Braving the flies again, we dashed back into the car, and headed on. Next stop, Grafarkirkja! We were driving slowly, and Rakel was reading from the road book to see if there were any interesting sights along the way. Grafarkirkja is another old church, only this time, "restored" in the 50s. Apparently this was _not_ what today's archaeologists would have wanted :) Externally it's a fairly typical turf house, only with more ornate carvings and trim. Inside was rather different however. Instead of the open space down the middle, and benches on the sides, it was more of a church layout, with a level floor, and pews. The pews had I think the narrowest seats I've ever seen, barely a bum edge and an extremely straight back. On top of this, the cross beams were at perfect headheight, so standing at the altar, you couldn't actually see any faces of the parishioners. Seemed rather odd, but perhaps it was an artifact of the "restoration"
Have I mentioned how pleasant the weather was all day today? A touch windy at times, but generally warm and dry, with scattered clouds. Lovely, compared to the forecast, and compared to the drive up on friday night :)
We arrived at Hólar to find it rather busy! Turns out it was a holiday weekend for them too. We met up with Lisa, and after a quick tour around the site, we headed off to see the dig site she'd been working at for the summer. It was at Kolkuós, a river mouth back out on the fjord, which it seems had been where viking traders set up shop when they came to trade with the church at Hólar.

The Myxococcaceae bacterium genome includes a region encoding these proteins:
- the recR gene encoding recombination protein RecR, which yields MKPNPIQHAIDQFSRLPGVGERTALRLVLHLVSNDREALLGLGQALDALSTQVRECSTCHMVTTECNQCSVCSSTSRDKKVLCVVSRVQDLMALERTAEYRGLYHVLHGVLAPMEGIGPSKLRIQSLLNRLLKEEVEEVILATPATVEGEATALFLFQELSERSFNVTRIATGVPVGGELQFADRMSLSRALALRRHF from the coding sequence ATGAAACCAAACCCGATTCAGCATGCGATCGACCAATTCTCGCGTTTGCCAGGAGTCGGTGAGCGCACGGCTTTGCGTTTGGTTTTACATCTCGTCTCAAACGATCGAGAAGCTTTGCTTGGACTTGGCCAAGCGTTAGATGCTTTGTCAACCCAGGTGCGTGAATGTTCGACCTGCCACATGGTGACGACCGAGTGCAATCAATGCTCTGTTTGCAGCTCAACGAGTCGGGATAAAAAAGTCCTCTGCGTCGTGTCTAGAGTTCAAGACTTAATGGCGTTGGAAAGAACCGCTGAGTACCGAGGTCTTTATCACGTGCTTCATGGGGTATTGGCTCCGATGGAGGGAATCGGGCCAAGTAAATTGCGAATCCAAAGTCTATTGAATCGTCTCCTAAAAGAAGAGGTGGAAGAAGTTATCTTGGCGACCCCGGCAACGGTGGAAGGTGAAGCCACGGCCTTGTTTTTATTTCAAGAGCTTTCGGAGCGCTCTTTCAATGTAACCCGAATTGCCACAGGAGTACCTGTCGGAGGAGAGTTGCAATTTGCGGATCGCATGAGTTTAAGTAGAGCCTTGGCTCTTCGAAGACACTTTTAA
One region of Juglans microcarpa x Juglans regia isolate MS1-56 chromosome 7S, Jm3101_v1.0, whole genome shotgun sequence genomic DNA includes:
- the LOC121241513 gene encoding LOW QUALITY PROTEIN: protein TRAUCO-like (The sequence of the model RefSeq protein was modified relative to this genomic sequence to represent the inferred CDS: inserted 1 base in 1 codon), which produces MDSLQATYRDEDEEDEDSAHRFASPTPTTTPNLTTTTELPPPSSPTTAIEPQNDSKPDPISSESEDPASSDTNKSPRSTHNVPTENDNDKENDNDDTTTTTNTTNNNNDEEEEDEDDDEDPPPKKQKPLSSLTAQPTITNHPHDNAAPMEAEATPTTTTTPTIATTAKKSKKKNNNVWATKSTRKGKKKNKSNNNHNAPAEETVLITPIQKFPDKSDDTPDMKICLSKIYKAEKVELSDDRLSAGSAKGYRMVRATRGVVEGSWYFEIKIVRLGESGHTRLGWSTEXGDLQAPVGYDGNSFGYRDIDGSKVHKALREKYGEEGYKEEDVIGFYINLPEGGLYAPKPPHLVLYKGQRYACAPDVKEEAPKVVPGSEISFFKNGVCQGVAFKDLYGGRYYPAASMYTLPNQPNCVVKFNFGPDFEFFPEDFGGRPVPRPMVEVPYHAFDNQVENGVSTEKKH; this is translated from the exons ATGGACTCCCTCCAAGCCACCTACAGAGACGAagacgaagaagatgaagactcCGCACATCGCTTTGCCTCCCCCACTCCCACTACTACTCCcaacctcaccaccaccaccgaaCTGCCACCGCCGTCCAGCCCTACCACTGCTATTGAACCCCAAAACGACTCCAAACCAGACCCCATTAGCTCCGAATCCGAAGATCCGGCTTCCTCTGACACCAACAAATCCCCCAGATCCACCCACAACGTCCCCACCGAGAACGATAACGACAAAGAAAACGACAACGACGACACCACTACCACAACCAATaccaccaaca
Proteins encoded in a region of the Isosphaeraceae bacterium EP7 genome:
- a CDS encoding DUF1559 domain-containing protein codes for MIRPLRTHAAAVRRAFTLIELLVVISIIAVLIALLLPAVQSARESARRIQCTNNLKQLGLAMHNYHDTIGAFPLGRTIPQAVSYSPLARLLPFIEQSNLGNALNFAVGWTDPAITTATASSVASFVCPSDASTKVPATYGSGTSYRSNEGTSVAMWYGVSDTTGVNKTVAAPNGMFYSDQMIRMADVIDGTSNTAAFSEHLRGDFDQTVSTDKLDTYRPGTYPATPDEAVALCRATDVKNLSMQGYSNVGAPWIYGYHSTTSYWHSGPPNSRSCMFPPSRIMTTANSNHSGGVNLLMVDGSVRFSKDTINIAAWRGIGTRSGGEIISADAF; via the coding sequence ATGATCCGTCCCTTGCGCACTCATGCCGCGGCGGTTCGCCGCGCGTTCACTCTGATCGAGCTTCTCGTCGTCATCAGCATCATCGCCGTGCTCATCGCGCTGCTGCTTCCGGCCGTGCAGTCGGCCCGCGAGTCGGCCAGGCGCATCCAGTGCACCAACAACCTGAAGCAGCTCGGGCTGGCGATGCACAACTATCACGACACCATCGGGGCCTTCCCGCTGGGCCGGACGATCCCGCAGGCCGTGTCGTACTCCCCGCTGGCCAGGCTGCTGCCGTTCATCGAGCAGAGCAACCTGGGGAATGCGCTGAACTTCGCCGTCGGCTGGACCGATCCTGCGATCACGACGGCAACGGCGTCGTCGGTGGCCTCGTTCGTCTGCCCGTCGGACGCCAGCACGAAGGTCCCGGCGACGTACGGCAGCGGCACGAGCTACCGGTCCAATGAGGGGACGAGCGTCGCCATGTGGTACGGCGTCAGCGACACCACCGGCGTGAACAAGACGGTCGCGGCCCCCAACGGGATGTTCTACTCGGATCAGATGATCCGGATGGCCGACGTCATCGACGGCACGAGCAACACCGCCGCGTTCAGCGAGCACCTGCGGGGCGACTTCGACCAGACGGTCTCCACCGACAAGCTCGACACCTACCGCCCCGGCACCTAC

Kolkuós was a lovely windswept spit, with Kolká running out pleasantly, and an interesting abandoned house and slaughterhouse. It was fabulouse getting a guided tour around a dig site with an archaeologist as well, even if I did have to work hard to follow it all in icelandic :) Lisa spoke clearly and a little bit slower for me, and was fabulously patient at letting me ask questions in icelandic.
Of course, not everyone seems to care, the work at the site was ongoing, though mostly wrapped up, but since they'd stopped working there daily, the local horse riders had returned. And it seems horse riders don't get off their horse to have a look at anything, they just ride right on over the top to have a look. The entire site was covered in horse prints, right on top of all the pegged tickets on the site. Lisa was not impressed!
Back at Hólar, Lisa showed us around the office, and the things they'd dug up recently, but eventually it was time for us to continue.
Continuing our sunny sunday drive, we headed around to Sauðarkrókur, and up to Gréttirslaug. I'd first been here that winter, with Damion and Chelle, so it was good to see it in summer. The road was surprisingly worse, and for some reason, there was now a brand new bigger pool as well, and a box asking for donations. I'm not entirely sure what was wrong with the old one! We tried them both, before settling on the old one anyway! If anything, all the new one does is make you feel further away from the sea.
It's still a beautiful old hot pot though, and we relaxed and kicked back for a while, before eventually, as all things must, our time in the north came to an end, and we had to drive home again home again, back to the real world one more time.